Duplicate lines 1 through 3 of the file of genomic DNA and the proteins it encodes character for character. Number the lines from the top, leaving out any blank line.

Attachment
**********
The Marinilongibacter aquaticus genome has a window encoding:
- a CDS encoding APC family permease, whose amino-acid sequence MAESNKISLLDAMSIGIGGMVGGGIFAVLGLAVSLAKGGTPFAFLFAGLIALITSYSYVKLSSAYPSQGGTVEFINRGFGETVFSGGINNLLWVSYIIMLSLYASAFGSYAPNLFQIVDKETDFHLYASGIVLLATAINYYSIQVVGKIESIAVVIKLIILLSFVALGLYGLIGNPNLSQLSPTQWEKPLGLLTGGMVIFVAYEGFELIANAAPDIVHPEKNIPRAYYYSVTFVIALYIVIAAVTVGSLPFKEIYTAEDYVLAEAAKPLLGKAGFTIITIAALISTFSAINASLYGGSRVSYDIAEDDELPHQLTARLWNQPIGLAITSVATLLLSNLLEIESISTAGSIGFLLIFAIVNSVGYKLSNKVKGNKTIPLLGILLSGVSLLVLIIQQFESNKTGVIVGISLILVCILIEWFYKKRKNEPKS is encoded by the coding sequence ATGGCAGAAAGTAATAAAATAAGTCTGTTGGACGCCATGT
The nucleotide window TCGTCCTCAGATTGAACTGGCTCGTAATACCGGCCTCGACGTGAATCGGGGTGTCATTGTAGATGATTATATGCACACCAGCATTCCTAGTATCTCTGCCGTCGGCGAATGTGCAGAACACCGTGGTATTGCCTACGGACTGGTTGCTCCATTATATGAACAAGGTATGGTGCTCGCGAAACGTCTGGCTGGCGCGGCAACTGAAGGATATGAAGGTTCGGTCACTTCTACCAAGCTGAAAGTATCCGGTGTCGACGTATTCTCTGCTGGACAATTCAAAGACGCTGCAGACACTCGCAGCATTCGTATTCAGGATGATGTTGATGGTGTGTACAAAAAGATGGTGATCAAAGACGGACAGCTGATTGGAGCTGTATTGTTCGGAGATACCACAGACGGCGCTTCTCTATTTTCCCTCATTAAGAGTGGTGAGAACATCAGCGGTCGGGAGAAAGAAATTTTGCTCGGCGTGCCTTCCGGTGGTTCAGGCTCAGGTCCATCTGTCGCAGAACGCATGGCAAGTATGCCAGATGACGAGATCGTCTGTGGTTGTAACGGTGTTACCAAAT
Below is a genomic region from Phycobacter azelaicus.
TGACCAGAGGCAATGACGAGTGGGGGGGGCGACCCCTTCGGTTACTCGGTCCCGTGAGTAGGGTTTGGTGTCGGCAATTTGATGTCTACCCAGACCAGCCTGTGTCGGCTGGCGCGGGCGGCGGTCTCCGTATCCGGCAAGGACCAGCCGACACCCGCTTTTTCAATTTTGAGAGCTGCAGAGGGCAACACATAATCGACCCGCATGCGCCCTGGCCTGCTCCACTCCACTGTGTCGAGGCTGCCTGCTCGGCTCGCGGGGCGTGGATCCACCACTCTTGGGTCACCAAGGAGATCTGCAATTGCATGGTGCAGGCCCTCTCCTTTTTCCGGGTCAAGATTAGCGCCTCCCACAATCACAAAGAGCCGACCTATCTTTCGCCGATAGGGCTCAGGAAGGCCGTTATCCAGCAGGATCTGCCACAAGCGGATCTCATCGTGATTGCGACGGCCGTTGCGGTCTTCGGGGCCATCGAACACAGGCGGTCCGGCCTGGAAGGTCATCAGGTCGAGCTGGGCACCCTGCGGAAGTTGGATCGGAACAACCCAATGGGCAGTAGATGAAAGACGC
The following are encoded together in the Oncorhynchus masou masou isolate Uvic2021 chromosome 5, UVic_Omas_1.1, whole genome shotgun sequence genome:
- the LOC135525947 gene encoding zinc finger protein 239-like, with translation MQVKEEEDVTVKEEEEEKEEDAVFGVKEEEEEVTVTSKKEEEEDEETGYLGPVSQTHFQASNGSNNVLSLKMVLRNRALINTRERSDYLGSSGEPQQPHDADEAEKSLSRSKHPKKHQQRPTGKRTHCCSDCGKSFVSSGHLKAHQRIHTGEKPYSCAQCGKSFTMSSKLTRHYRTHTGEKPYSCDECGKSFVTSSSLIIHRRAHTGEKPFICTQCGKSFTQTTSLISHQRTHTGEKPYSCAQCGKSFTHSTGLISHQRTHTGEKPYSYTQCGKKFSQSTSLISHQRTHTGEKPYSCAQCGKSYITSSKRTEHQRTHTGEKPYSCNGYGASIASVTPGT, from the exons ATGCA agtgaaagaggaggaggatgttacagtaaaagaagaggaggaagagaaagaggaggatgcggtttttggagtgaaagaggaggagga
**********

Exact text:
The Marinilongibacter aquaticus genome has a window encoding:
- a CDS encoding APC family permease, whose amino-acid sequence MAESNKISLLDAMSIGIGGMVGGGIFAVLGLAVSLAKGGTPFAFLFAGLIALITSYSYVKLSSAYPSQGGTVEFINRGFGETVFSGGINNLLWVSYIIMLSLYASAFGSYAPNLFQIVDKETDFHLYASGIVLLATAINYYSIQVVGKIESIAVVIKLIILLSFVALGLYGLIGNPNLSQLSPTQWEKPLGLLTGGMVIFVAYEGFELIANAAPDIVHPEKNIPRAYYYSVTFVIALYIVIAAVTVGSLPFKEIYTAEDYVLAEAAKPLLGKAGFTIITIAALISTFSAINASLYGGSRVSYDIAEDDELPHQLTARLWNQPIGLAITSVATLLLSNLLEIESISTAGSIGFLLIFAIVNSVGYKLSNKVKGNKTIPLLGILLSGVSLLVLIIQQFESNKTGVIVGISLILVCILIEWFYKKRKNEPKS is encoded by the coding sequence ATGGCAGAAAGTAATAAAATAAGTCTGTTGGACGCCATGT
The nucleotide window TCGTCCTCAGATTGAACTGGCTCGTAATACCGGCCTCGACGTGAATCGGGGTGTCATTGTAGATGATTATATGCACACCAGCATTCCTAGTATCTCTGCCGTCGGCGAATGTGCAGAACACCGTGGTATTGCCTACGGACTGGTTGCTCCATTATATGAACAAGGTATGGTGCTCGCGAAACGTCTGGCTGGCGCGGCAACTGAAGGATATGAAGGTTCGGTCACTTCTACCAAGCTGAAAGTATCCGGTGTCGACGTATTCTCTGCTGGACAATTCAAAGACGCTGCAGACACTCGCAGCATTCGTATTCAGGATGATGTTGATGGTGTGTACAAAAAGATGGTGATCAAAGACGGACAGCTGATTGGAGCTGTATTGTTCGGAGATACCACAGACGGCGCTTCTCTATTTTCCCTCATTAAGAGTGGTGAGAACATCAGCGGTCGGGAGAAAGAAATTTTGCTCGGCGTGCCTTCCGGTGGTTCAGGCTCAGGTCCATCTGTCGCAGAACGCATGGCAAGTATGCCAGATGACGAGATCGTCTGTGGTTGTAACGGTGTTACCAAAT